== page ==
The FT-B, the little Ford that could!
In 1920 Poland was at war with the Soviet Union. The Soviets had pushed through the Ukraine and were at the doorstep of Warsaw. The Country of Poland had the fourth largest armored division in the world at that time. However the 120 Renault FT-17 tanks were slow, tracked vehicles, ill-suited for the type of fast maneuvers the Polish needed to counter the Soviets. The Poles needed armored cars, and a lot of them. Poland did have a small number of armored cars captured from other countries during war. But, these were slow and heavy, and already fighting with front line units. So, civil engineer Tadeusz Tański turned to the reliable and inexpensive Ford Model T as a starting point for a new armored car.
The Ford FT-B
The Polish people had used ingenuity to improvise armored vehicles in the recent past, most notably the 1918 “Tank Piłsudskiego” armored truck. (You can find my simple model of this vehicle for free download over at Landships II). But that had been a single vehicle. The army needed many vehicles, and fast. The Model T Ford started production in 1908 and proved a capable vehicle on the battle fronts of WW1. It was adaptable to many uses, including as an ambulance, and armed scout car.
Tadeusz Tański designed a lightly armored body with a rotating turret that fit to the reliable Ford. Using armored trench plates left behind by the Germans at the close of WW1, Tadeusz Tański produced 16 cars able to withstand rifle and machinegun fire. They were also maneuverable and relatively fast. The car did have weak points, such as the wooden unarmored floor boards and the wooden spokes on the wheels. However, in part because of the cars speed, the Russians could never fully exploit these weaknesses.
Each car was crewed by two men, armed with a single German 7.92 mm Maxim 05/15 machine gun, with 1250 rounds, as well as 25 hand grenades’. Due to the simple nature of the Ford engine, the vehicles rarely broke down. When they did, teams made repairs in the field, sometimes under fire. If the vehicles required more extensive repairs, the entire armored portion of the car could be lifted off the frame in one piece. This feature facilitated quick access to the whole vehicle. Due to the light weight design, the car could cross boggy fields and weak or damaged bridges where heavy armored cars could not go. As importantly, the car could run on poor quality fuel and oil, a necessity under wartime supply conditions.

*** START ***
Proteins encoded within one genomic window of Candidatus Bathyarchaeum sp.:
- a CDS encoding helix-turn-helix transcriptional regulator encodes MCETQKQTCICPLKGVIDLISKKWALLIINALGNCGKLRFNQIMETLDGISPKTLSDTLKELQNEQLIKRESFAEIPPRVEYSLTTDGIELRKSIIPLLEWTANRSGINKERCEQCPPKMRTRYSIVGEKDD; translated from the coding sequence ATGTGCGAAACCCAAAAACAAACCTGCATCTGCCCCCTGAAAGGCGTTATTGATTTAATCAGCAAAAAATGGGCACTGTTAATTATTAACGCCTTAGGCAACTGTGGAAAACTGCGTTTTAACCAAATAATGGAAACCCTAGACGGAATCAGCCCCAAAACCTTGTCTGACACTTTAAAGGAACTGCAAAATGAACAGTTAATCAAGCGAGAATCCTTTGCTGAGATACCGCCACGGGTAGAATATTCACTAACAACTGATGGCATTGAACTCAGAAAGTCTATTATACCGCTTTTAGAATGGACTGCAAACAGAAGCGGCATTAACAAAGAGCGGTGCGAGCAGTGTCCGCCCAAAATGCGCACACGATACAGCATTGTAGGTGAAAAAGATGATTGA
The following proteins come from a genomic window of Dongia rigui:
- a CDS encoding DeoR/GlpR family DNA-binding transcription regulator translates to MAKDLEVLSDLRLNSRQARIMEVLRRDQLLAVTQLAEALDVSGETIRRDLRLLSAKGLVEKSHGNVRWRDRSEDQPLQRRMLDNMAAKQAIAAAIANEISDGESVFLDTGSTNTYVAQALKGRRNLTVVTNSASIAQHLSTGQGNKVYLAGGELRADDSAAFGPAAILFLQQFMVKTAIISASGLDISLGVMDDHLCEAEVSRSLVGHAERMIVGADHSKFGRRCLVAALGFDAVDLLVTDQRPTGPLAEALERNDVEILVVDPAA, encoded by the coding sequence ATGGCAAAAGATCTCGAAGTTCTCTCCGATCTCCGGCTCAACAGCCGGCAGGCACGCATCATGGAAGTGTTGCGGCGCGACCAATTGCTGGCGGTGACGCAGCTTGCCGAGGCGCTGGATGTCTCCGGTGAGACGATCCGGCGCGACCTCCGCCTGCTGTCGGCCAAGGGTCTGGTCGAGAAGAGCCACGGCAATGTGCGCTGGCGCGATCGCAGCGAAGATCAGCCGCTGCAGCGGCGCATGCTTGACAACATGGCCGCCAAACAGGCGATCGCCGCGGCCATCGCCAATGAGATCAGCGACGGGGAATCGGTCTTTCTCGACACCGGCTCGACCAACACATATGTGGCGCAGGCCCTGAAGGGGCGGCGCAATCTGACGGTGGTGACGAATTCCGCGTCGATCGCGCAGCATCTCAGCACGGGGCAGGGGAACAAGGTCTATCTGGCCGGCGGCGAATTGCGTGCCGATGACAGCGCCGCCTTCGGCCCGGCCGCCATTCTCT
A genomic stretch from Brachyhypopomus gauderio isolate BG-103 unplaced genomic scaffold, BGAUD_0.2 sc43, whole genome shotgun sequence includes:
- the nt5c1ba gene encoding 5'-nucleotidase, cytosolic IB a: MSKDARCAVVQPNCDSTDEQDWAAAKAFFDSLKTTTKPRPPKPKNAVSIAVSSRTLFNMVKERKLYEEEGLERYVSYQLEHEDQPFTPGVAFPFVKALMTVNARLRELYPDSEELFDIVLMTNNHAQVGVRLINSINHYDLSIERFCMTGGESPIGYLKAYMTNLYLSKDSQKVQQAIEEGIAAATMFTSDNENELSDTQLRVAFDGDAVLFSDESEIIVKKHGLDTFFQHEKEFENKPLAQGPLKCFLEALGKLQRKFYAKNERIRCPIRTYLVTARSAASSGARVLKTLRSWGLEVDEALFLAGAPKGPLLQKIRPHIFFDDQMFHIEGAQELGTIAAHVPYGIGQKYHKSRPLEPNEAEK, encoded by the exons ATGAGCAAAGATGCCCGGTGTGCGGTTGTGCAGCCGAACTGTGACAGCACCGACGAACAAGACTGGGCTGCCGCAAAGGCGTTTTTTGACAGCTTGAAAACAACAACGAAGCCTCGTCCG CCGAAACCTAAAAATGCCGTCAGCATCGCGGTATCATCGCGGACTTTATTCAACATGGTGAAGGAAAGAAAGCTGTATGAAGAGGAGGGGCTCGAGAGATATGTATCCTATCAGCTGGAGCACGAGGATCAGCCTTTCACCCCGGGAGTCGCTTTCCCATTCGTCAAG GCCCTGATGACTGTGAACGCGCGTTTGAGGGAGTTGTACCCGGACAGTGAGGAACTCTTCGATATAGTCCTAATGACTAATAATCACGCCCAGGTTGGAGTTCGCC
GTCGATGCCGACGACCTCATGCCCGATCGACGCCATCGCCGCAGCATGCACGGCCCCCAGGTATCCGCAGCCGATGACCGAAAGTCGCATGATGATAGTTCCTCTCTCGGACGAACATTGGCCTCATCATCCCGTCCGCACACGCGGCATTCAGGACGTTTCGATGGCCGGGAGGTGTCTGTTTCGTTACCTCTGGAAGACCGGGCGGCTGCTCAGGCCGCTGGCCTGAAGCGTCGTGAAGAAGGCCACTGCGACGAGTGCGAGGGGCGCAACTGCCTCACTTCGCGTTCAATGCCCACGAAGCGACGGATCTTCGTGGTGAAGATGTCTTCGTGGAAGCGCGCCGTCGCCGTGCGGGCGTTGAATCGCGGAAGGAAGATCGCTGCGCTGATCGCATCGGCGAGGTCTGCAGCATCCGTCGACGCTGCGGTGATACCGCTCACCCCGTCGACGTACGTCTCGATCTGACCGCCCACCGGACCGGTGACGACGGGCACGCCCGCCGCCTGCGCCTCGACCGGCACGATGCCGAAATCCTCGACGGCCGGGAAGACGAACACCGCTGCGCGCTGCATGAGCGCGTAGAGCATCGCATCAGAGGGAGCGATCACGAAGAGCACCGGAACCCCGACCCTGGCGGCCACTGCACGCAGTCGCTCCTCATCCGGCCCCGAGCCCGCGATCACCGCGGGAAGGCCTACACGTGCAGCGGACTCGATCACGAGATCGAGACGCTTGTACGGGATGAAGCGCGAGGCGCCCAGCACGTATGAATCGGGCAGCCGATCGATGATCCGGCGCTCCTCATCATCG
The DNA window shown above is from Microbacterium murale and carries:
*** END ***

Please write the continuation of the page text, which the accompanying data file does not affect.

To the Front!
As quickly as Tański’s team produced each car they shipped it to the front. They were badly needed. Between 1919 and 1920 the Russians had recaptured nearly all forty of Poland’s heavy armored car fleet. The unwieldy Polish tanks, as expected, had a hard time countering the fast moving Russian cavalry units. On August 14, 1920, eight armored Fords joined three makeshift armored trucks and a few support cars and entered the battle as the “1st Light Armored Car Column”. The unit fought with great success in the decisive action known as the Warsaw Battle from August 14-16, 1920, causing great confusion among the Russian rifle units and cavalry. This action turned back the Soviet forces and would later be known as “The Miracle on the Vistula”, named after the river crossing near the battle. The little Ford helped Poland secure it’s first major battlefield victory in nearly two centuries.
A True Miracle
As the 1st Light Armored Car Column was earning their reputation as a hard hitting unit, other units were having trouble. During the Russian attack of the 14th, Polish forces outside of Warsaw were in danger of being overrun. It was here that a 27 year old Catholic Priest rallied the Polish soldiers forward in a counter attack. The young priest lost his life, but the Poles continued to push forward. At this point the Soviets panicked and fled the field in a full rout.
The following night, the Polish Army launched a night counter attack. Many Catholics believe that the Virgin Mary interceded over the battlefield. While advancing polish troops only saw a Devine light in the night sky, some Russian troops saw the figure of a woman floating above the heads of the attacking Polish troops,. a streak of light making her visible in the darkness. When shells fired at the attacking Polish troops accidently struck a Russian reserve unit, the Russian line broke in panic. Regardless of what spooked the Russians that night, they fled the fields, only to find that the 1st Light Armored Column waiting for them in the Russian rear. The Polish people had saved Warsaw.
In September, The 1st Light Armored Car Column joined up with nearly 1,000 men and 54 trucks, with eight pieces of field artillery. The impromptu unit took the name Task Force One. The Task Force launched a surprise raid on the Russian held town of Kovel in the Ukraine on September 12. The Ford cars routed the surprised Russians, forcing a retreat of two Russian armored Rail Cars. The retreat helped the Polish Army capture Kovel and the rail station, along with hundreds of tons of war supplies. This proved to be a turning point in the war.
In the End
Of the 16 cars built, 12 would survive the war. In the mid 20s, the military began withdrawing the cars from service, after they played such a pivotal role in the defense of Poland. By 1930, only three were still in usable condition. The following year, all of the Fords had been withdrawn from service. No original car is known to have survived to today, although there are a number of reproductions. When examining a model of the armored car or looking at pictures, it is amazing just how small the vehicle was. It is more amazing to think that two men would sit inside, with 1200 rounds of ammunition and 25 hand grenades’, on top of ten gallons of fuel, and race into battle. Yet against so many odds, Mr. Tadeusz Tański designed a little car that inflicted great damage on the enemy, and brought the men inside home.